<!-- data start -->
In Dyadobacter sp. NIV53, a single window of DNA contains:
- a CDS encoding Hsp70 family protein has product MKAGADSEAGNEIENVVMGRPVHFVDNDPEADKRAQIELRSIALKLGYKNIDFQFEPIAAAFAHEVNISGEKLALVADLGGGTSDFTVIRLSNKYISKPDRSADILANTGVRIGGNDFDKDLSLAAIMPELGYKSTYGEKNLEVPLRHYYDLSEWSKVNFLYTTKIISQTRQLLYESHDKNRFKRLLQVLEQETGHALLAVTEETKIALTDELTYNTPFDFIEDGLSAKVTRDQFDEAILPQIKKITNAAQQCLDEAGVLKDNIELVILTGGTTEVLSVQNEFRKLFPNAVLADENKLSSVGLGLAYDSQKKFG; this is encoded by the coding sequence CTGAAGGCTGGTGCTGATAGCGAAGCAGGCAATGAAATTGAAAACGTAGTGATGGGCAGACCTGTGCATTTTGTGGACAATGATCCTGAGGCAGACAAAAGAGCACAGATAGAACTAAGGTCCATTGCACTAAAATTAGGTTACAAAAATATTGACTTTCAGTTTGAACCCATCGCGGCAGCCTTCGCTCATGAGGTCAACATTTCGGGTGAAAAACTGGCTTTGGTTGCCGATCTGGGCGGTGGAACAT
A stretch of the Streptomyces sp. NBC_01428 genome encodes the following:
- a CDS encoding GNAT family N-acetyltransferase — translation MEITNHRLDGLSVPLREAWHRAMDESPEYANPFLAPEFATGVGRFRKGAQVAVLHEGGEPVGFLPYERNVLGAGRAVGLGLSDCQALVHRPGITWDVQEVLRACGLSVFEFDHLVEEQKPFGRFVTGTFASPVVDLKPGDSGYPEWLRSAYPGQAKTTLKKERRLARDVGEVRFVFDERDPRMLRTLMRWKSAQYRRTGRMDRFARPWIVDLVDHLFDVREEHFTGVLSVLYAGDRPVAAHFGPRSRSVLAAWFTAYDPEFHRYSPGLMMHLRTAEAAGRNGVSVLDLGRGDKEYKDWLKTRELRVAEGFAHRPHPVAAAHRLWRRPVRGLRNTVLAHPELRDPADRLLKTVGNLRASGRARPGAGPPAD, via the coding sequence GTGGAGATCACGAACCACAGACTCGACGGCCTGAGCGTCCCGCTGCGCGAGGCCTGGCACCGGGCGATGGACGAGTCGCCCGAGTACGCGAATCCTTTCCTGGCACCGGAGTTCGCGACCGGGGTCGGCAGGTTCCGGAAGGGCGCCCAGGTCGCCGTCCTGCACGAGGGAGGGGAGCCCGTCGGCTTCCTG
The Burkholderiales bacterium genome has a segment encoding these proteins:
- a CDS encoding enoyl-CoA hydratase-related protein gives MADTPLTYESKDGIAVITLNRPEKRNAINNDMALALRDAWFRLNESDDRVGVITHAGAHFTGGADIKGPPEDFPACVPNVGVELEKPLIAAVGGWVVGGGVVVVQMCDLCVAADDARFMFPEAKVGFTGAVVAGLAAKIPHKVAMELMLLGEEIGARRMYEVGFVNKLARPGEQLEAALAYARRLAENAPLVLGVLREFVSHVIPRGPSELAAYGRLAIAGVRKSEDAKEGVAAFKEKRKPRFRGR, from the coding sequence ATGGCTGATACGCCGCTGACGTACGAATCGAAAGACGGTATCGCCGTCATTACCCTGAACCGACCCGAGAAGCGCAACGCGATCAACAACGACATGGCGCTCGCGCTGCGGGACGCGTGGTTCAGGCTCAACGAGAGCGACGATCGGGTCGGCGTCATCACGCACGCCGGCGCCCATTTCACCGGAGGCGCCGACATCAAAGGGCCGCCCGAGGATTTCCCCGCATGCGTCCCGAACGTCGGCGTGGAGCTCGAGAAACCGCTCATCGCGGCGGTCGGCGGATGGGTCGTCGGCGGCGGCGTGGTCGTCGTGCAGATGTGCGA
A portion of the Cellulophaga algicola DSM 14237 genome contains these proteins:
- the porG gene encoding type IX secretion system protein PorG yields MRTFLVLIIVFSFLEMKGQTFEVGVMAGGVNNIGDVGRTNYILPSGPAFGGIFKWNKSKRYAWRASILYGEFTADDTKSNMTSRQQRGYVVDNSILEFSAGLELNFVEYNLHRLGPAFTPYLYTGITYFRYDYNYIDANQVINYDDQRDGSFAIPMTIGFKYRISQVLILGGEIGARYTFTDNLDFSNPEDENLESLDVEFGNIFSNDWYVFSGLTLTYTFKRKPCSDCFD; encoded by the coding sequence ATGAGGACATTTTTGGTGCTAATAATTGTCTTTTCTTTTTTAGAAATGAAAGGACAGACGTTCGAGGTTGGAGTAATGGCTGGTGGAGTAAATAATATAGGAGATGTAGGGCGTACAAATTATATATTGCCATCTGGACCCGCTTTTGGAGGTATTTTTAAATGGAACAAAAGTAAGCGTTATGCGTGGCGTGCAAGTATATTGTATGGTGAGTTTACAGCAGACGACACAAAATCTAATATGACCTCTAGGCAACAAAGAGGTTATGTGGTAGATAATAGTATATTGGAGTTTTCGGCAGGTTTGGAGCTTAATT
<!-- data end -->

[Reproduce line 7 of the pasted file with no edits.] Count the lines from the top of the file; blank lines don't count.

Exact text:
A portion of the Cellulophaga algicola DSM 14237 genome contains these proteins: